Rule of Thirds By Marc Long
Creating A Great Shot • One of the more important principles of photographic composition is the ‘Rule of Thirds‘. • It is the basis for capturing well balanced and interesting shots. Digital Photography School
The Basic Principle The basic principle behind the rule of thirds is to imagine breaking an image down into thirds by drawing both horizontally and vertically lines so that you have 9 equal parts. As you’re taking a photo use your viewfinder or the LCD display and imagine the above grid as you frame your subject.
Points of Intersection With this grid in mind the ‘rule of thirds’ helps you identify four important points in your image. Studies show the human eye is drawn to the points of intersection.
Framing Your Subject As you frame your subject for the photo consider placing a key component of the subject at a point where the lines intersect. The light house is the primary focal point for the human eye.
Using the Lines • The two horizontal and two vertical line are good locations for your subject. • These lines provide a focal point for the eye that is more pleasing than placing the subject in the center of the picture. The vertical line on the left is used to place the subject.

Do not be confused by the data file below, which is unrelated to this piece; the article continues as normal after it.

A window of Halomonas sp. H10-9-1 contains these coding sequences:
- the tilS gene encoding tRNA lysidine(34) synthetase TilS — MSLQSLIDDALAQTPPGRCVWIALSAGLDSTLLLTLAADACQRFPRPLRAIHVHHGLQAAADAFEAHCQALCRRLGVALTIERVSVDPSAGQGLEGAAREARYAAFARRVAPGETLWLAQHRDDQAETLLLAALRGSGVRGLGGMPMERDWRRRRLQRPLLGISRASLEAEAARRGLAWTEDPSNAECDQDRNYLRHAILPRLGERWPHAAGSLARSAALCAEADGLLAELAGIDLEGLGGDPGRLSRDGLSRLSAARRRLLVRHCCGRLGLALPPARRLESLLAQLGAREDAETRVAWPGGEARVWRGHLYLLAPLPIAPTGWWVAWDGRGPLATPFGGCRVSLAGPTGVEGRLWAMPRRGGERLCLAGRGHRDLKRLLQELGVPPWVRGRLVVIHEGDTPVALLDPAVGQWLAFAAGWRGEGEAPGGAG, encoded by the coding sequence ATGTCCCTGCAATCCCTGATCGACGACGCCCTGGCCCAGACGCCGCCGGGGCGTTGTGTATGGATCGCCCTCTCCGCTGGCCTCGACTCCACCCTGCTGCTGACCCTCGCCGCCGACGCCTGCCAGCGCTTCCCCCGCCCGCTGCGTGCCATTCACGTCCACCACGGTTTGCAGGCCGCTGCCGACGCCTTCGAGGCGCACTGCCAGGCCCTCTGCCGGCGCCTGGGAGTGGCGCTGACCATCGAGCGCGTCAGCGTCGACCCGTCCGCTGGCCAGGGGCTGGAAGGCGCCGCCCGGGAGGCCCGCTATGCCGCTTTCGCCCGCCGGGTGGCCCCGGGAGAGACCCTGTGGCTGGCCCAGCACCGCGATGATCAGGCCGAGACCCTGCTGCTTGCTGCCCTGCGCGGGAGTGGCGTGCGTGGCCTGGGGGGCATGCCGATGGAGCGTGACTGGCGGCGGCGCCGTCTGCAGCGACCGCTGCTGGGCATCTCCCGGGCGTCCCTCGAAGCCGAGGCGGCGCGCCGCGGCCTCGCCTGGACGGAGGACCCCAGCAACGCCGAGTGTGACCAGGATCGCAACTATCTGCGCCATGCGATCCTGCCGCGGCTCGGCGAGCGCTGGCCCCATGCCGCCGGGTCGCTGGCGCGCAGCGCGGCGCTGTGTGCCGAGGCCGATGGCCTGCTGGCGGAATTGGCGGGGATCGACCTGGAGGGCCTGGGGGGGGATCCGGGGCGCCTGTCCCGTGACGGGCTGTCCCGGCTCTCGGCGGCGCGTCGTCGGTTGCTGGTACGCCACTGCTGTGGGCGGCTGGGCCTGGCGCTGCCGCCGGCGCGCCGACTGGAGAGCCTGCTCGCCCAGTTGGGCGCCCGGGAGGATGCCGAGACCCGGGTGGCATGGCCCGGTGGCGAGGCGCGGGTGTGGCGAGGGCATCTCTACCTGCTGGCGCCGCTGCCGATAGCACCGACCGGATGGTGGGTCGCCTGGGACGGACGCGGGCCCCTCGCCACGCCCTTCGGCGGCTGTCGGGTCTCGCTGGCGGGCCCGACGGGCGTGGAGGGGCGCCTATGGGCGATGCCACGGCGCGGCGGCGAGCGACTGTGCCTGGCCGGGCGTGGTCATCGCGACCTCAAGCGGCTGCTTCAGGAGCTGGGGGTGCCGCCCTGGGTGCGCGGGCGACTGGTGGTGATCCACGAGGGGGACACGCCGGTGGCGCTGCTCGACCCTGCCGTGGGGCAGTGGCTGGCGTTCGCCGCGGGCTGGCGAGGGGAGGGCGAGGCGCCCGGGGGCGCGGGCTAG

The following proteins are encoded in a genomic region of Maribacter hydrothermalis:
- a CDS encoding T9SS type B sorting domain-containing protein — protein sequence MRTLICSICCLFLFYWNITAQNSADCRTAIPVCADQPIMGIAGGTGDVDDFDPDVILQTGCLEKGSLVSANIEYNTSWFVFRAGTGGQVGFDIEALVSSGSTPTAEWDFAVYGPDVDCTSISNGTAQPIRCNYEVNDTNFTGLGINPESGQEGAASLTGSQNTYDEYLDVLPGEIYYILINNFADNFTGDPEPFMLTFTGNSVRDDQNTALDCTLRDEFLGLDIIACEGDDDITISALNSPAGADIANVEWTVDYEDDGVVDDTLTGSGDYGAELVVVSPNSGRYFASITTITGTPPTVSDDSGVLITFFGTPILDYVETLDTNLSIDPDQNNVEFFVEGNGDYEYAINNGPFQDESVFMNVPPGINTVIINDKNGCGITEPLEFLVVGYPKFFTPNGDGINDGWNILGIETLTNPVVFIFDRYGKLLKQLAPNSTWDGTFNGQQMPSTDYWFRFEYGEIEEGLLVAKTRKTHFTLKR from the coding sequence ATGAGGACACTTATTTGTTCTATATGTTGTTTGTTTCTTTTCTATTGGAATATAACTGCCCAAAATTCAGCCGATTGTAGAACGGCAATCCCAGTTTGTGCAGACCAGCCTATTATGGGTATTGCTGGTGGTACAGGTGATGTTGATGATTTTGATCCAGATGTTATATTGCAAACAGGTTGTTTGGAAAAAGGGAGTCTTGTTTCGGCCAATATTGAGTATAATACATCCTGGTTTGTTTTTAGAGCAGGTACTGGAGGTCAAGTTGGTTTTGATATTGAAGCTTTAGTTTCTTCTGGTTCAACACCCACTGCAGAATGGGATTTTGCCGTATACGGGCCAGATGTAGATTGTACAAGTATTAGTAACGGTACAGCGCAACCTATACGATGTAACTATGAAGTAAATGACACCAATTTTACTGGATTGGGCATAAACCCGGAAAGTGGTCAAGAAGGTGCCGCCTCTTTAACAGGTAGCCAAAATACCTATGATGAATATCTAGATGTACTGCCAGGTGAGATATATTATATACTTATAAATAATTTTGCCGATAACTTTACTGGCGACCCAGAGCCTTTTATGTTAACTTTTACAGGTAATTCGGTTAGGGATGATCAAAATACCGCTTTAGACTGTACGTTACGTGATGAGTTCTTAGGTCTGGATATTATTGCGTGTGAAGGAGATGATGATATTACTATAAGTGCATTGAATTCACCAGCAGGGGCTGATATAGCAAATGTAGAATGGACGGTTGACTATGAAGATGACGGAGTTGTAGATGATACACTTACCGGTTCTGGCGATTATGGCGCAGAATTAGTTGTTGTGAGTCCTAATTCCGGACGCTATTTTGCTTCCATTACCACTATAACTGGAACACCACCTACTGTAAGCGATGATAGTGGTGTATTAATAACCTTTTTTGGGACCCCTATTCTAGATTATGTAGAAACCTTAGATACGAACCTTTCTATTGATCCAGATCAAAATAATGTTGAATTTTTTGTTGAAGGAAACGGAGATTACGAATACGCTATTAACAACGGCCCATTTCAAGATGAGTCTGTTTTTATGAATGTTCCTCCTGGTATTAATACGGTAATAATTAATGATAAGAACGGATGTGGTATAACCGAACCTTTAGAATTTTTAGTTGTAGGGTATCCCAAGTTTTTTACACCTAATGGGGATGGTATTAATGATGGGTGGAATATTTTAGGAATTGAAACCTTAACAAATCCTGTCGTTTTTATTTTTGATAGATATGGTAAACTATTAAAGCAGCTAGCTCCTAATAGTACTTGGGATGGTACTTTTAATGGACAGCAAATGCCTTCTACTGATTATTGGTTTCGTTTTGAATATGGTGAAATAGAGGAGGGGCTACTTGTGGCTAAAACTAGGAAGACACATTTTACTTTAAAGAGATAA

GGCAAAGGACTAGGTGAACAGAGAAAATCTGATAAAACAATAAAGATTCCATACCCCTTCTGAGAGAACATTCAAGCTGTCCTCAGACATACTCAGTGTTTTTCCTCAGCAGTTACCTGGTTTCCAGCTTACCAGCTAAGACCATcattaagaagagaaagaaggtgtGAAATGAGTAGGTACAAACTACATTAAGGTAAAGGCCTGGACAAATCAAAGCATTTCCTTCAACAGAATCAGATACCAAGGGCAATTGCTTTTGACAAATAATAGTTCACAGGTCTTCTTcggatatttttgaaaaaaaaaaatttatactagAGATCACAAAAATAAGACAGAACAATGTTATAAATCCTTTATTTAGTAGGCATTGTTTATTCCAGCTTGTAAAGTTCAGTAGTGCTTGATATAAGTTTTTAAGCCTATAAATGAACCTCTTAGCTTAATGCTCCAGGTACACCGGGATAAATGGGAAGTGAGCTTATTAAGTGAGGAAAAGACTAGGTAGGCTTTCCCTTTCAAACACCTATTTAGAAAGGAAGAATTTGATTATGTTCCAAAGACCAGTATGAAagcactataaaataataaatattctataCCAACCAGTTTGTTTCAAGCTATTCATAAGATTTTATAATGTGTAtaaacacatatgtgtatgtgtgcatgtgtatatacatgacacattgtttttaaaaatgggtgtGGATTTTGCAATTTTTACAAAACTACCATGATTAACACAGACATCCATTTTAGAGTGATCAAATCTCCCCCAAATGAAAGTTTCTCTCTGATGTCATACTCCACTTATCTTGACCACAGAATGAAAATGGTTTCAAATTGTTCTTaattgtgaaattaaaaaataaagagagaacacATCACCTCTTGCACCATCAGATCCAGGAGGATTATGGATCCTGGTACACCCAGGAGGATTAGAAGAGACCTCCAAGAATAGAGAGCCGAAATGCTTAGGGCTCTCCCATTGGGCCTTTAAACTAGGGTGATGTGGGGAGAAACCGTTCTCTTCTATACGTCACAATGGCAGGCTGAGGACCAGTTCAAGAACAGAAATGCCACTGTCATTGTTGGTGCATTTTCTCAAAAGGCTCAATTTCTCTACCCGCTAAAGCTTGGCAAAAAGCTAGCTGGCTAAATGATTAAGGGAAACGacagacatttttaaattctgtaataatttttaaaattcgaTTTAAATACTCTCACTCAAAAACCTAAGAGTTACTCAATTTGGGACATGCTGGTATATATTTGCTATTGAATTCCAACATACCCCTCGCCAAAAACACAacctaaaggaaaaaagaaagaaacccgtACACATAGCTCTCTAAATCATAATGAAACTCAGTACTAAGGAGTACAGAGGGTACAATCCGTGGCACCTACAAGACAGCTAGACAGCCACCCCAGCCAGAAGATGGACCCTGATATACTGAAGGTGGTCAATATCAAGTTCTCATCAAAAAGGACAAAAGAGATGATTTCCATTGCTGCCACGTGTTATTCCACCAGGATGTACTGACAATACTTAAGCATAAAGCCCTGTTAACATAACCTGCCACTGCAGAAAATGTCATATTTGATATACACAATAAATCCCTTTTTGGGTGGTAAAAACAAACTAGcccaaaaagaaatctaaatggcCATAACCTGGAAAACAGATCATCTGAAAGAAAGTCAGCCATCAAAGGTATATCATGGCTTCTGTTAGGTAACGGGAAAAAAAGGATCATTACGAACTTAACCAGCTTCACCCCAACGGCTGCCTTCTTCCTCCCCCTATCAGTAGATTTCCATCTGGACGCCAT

Landscape Shots The rule of thirds is easy to apply to landscape pictures.
View Finder Grid Lines Most cameras have a setting where grid lines appear in the view finder or LCD display. Tip: Using the eye level view finder will produce better pictures. Pictures taken with the LCD screen means holding the camera away from the body increasing the likelihood of camera movement.
Photo Editing Tools • Keep the rule of thirds in mind as you use PhotoShop and Fireworks to edit your photos. • If you shoot a subject from a distance, you will be able to use a crop tool to reframe the image and still follow the rule of thirds.
Turn on Grid Lines • In Photoshop click View…New Guide • Position can expressed a percent or a measurement. • Click OK and a grid line appears (Grid lines do not print). • More lines can be added and moved using the move tool.
Reference • Digital Photography School